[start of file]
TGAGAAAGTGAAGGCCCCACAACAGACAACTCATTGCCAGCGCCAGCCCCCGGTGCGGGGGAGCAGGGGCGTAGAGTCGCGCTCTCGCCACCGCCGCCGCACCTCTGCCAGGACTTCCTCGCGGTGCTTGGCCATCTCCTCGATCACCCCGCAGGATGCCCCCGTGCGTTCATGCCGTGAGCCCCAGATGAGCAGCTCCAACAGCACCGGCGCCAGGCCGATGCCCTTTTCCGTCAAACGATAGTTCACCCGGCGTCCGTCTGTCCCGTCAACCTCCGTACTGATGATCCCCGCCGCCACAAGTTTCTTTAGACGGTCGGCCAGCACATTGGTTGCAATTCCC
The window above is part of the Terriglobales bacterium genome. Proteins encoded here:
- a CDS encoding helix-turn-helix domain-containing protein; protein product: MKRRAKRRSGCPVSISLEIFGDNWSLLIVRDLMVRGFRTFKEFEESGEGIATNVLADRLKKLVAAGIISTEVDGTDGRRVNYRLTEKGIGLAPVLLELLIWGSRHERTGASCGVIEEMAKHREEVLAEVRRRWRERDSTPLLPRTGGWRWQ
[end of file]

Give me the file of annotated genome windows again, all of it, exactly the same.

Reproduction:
TGAGAAAGTGAAGGCCCCACAACAGACAACTCATTGCCAGCGCCAGCCCCCGGTGCGGGGGAGCAGGGGCGTAGAGTCGCGCTCTCGCCACCGCCGCCGCACCTCTGCCAGGACTTCCTCGCGGTGCTTGGCCATCTCCTCGATCACCCCGCAGGATGCCCCCGTGCGTTCATGCCGTGAGCCCCAGATGAGCAGCTCCAACAGCACCGGCGCCAGGCCGATGCCCTTTTCCGTCAAACGATAGTTCACCCGGCGTCCGTCTGTCCCGTCAACCTCCGTACTGATGATCCCCGCCGCCACAAGTTTCTTTAGACGGTCGGCCAGCACATTGGTTGCAATTCCC
The window above is part of the Terriglobales bacterium genome. Proteins encoded here:
- a CDS encoding helix-turn-helix domain-containing protein; protein product: MKRRAKRRSGCPVSISLEIFGDNWSLLIVRDLMVRGFRTFKEFEESGEGIATNVLADRLKKLVAAGIISTEVDGTDGRRVNYRLTEKGIGLAPVLLELLIWGSRHERTGASCGVIEEMAKHREEVLAEVRRRWRERDSTPLLPRTGGWRWQ